Independent nonprofit biotechnology stakeholders association Africabio celebrated 20 years of genetically modified (GM) crops and other biotechnology at a dinner event in November, 2016, during which various role-players from government departments and private-sector farmers discussed the legacy of biotechnology in South Africa.
The use of biotechnology in the country has evolved since the first group of scientists started the South African Committee on Genetic Experimentation in 1978, which served to advise industry and government.
These scientists developed the first biosafety guidelines and assisted with the first approvals for field-testing GM crops. The Genetically Modified Organism (GMO) Act was drafted in 1995 and 1996, approved by Parliament in 1997, and implemented in 1999 when the GMO regulations were approved.
The first sequencing of an organism in Africa was done by South African scientists on the livestock heartwater parasite.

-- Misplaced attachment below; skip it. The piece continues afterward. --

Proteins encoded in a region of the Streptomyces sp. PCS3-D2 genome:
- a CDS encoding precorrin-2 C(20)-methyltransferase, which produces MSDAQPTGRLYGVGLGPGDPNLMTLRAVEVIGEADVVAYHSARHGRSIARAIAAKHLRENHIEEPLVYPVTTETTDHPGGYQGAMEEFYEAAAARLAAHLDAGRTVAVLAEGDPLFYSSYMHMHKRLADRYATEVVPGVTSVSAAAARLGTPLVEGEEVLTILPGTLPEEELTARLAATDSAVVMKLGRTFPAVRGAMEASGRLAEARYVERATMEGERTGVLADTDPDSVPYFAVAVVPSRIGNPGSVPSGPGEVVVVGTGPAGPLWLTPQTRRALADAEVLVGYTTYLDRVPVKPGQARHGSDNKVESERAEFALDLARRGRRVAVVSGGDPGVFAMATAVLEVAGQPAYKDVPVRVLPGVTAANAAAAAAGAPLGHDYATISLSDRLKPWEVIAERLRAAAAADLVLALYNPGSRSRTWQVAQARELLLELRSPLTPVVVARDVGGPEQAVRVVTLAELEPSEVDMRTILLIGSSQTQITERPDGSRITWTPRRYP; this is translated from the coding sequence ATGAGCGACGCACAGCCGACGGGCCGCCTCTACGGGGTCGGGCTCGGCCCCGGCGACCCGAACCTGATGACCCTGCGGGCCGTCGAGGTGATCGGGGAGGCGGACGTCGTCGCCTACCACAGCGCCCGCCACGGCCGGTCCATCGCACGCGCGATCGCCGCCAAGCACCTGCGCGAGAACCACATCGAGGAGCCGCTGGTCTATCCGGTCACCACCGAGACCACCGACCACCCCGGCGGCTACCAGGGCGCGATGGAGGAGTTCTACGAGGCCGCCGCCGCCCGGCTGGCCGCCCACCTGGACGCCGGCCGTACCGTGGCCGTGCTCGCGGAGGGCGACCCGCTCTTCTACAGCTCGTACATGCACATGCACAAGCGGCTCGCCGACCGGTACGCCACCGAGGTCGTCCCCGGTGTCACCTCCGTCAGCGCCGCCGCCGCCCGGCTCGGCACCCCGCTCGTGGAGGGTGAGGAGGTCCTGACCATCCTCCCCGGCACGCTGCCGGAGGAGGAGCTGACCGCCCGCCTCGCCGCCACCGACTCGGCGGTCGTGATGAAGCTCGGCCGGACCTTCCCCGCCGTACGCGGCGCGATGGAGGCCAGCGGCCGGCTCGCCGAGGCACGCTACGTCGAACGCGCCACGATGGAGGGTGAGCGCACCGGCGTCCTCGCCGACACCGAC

Currently, South African scientists interact and collaborate with their international biotechnology counterparts, which assists in conducting research into genomics and related matters to further knowledge of biotechnology.
However, home-grown GMO crop innovations are yet to enter the commercial market, partly owing to the cost of obtaining regulatory approval, including novel promoters, drought-tolerant genes, maize streak virus resistance and a range of experimental GM sugar cane events. An event is the result of successfully incorporating foreign genes into transgenic plants.